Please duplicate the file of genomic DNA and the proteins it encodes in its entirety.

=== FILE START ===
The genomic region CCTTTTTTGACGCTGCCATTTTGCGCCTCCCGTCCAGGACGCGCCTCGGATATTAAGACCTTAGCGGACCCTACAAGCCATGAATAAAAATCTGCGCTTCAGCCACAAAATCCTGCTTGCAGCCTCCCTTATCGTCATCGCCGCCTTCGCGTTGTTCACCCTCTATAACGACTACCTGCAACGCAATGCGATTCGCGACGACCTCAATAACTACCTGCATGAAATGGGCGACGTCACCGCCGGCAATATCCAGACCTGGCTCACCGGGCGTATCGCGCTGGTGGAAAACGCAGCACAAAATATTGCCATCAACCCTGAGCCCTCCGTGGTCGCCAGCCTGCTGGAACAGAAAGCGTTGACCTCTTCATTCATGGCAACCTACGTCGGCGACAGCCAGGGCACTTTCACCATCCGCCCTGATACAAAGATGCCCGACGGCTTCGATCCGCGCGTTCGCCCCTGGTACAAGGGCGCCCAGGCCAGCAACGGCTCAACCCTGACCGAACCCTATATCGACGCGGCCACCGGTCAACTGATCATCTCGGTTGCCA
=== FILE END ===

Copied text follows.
The genomic region CCTTTTTTGACGCTGCCATTTTGCGCCTCCCGTCCAGGACGCGCCTCGGATATTAAGACCTTAGCGGACCCTACAAGCCATGAATAAAAATCTGCGCTTCAGCCACAAAATCCTGCTTGCAGCCTCCCTTATCGTCATCGCCGCCTTCGCGTTGTTCACCCTCTATAACGACTACCTGCAACGCAATGCGATTCGCGACGACCTCAATAACTACCTGCATGAAATGGGCGACGTCACCGCCGGCAATATCCAGACCTGGCTCACCGGGCGTATCGCGCTGGTGGAAAACGCAGCACAAAATATTGCCATCAACCCTGAGCCCTCCGTGGTCGCCAGCCTGCTGGAACAGAAAGCGTTGACCTCTTCATTCATGGCAACCTACGTCGGCGACAGCCAGGGCACTTTCACCATCCGCCCTGATACAAAGATGCCCGACGGCTTCGATCCGCGCGTTCGCCCCTGGTACAAGGGCGCCCAGGCCAGCAACGGCTCAACCCTGACCGAACCCTATATCGACGCGGCCACCGGTCAACTGATCATCTCGGTTGCCA